A reversible drive shaft is operated by an electric motor or by a hand crank. The reversible drive shaft is coupled both to the drum that carries the cover sheet, and to the spool that carries the rope. A camming mechanism incorporated as part of the drive shaft assembly causes it to change its connection or engagement depending upon the direction of rotation. That is, rotation of the hand crank or motor in one direction causes the rope spool to be driven so as to take up the rope and thereby extend the cover sheet, while rotation of the hand crank or motor in the opposite direction causes the drum to be driven so as to take up the cover sheet and hence retract it from the pool.
The pulleys that normally support the rope in its tensioned loop configuration are removably attached to the pool decking. Therefore, when the cover sheet is fully retracted and the pool is to be used for swimming, the two pulleys are detached from the pool decking and the rope and pulleys are moved out of the way.
Another novel feature of the invention is the use of detachable fasteners for securing the sides of the cover to the pool decking, when the cover is in extended position. The side fasteners are permanently attached to the cover sheet, and when the pool cover is in extended position they are removably secured to anchor means on the surface of the pool deck.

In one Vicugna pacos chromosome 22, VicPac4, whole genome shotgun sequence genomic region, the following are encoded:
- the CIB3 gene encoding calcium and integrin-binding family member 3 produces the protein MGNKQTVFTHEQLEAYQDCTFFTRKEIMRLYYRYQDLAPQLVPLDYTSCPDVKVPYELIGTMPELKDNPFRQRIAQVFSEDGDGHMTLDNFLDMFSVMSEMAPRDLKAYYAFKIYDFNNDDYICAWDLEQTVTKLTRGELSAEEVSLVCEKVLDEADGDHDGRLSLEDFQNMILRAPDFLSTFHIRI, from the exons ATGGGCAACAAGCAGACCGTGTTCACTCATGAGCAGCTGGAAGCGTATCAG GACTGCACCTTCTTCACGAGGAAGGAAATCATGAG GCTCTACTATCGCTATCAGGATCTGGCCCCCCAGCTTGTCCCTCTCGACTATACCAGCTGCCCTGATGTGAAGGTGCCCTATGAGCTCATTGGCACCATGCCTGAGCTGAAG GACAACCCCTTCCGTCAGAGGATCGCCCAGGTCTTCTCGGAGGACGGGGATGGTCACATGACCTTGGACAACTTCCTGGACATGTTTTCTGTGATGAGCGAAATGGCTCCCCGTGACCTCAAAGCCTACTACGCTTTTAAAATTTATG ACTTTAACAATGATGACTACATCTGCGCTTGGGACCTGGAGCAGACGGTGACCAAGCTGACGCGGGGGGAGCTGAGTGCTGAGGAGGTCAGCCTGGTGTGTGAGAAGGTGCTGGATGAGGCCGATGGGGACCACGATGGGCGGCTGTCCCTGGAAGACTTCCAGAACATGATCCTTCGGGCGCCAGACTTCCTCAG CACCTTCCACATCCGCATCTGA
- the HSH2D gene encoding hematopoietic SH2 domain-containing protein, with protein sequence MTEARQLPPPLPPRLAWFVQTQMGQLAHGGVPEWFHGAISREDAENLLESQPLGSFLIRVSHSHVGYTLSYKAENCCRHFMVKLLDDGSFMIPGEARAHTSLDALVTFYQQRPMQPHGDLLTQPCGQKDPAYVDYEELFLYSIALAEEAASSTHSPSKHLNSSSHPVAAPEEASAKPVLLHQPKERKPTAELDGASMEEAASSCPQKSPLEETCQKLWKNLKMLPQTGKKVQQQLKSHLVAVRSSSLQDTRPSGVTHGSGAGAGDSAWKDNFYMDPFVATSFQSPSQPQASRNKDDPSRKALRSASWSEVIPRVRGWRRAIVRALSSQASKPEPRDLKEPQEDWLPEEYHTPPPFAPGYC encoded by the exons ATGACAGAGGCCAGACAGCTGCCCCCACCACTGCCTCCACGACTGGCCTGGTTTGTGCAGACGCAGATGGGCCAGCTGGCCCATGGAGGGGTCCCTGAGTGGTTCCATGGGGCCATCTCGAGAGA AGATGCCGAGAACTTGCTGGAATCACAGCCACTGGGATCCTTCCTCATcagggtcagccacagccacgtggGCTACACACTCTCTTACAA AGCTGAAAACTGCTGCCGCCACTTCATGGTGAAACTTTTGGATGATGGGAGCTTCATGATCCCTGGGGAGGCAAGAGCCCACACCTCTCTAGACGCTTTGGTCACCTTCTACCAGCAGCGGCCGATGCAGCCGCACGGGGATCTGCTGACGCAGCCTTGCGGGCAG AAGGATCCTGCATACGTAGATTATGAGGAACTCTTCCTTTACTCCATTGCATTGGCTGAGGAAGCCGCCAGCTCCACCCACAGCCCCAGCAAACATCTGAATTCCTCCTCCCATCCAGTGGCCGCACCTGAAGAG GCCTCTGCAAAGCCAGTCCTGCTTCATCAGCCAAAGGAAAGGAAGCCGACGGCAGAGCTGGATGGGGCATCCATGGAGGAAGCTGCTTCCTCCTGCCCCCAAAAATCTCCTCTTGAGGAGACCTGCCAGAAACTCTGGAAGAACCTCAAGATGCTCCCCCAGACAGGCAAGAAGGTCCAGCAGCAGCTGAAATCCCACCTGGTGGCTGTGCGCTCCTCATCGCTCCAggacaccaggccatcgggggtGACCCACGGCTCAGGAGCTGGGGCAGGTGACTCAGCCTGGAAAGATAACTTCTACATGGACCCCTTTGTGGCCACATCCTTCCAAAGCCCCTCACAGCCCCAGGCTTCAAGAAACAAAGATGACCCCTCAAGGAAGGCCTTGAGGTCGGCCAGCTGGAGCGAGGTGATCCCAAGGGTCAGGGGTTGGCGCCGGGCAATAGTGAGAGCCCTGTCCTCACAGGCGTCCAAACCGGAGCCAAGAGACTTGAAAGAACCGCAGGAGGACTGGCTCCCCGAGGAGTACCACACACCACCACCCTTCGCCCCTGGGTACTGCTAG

Reference is now made to FIGS. 1 through 8 of the drawings which illustrate a complete embodiment of the invention.
As shown in FIG. 1 a pool 10 is surrounded by tile 11, which is in turn surrounded by concrete decking 15. At the far end of the pool a cover housing 20 rests upon the decking 15a. The decking on the near end of the pool as shown in FIG. 1 is designated as 15b, while the decking on one side is designated by numeral 15c.
A drum 22 is contained within the cover housing 20 (see FIG. 6). The purpose of drum 22 is to have removable cover sheet 40 wound upon it. One end 41 of the cover sheet, not specifically seen in the drawings, is attached to the drum 22. The free forward end 42 of the cover sheet is then available for extension lengthwise of the pool, as best seen in FIG. 1. The forward end of the cover sheet is turned over and hemmed so as to receive a rigid axle 45, shown only in dotted lines in FIG. 1. Wheels 46 and 47 are connected to respective ends of the axle 45, and these wheels roll along the decking on respective sides of the pool when the cover sheet 40 is being extended.
The drum 22 is supported on a main shaft 21 and is permanently affixed to the shaft. See FIGS. 4 through 7, inclusive. A gear wheel 26 is also permanently affixed to the main shaft 21 and is considered to be, in an operational sense, a part of the drum assembly. Thus, when gear wheel 26 is driven in rotation, the drum 22 will rotate with it.